Bladder and bowel dysfunction in multiple sclerosis: A review of treatment effectiveness
E Jean C Hay-Smith, Richard J. Siegert, Mark Weatherall, David A. Abernethy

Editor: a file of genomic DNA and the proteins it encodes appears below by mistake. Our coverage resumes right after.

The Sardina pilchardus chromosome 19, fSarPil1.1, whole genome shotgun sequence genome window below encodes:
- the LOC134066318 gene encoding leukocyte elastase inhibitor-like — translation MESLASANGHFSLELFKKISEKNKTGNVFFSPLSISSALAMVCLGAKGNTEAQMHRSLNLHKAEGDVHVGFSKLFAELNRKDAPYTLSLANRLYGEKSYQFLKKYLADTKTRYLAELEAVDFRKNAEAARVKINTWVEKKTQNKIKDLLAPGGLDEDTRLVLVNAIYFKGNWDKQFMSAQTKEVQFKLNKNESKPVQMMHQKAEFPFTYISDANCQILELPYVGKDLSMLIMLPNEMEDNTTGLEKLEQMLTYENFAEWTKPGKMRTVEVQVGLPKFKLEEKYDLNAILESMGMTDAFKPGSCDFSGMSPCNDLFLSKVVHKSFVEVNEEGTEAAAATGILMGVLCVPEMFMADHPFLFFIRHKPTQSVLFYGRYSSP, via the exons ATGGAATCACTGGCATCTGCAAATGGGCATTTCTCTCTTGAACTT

In the present review we located and examined 22 articles reporting trials of treatments for bladder and bowel problems among people diagnosed with multiple sclerosis (MS). Of those studies, 16 included only people with MS. The wide range of measures and methods used precluded any quantitative analysis and hence a narrative review was adopted. There is limited research evidence to guide the treatment of bladder and bowel problems among people with MS. We consider that there is reasonable evidence that oral anticholinergic agents and intranasal desmopressin offer some short-term relief for overactive bladder and nocturia respectively For those patients with persistent or refractory symptoms there is limited evidence from single trials which suggest that intravesical administration of antimuscarinics or vanilloids, or injection of detrusor muscle with botulinum-A toxin, might be considered. Future research priorities should include: studies that focus on managing bladder and bowel symptoms with samples consisting exclusively of people with MS; research on conservative strategies for the management of bladder symptoms; intervention studies of all types with longer follow-up periods. Finally, there is an urgent need for further research on the management of bowel problems in MS.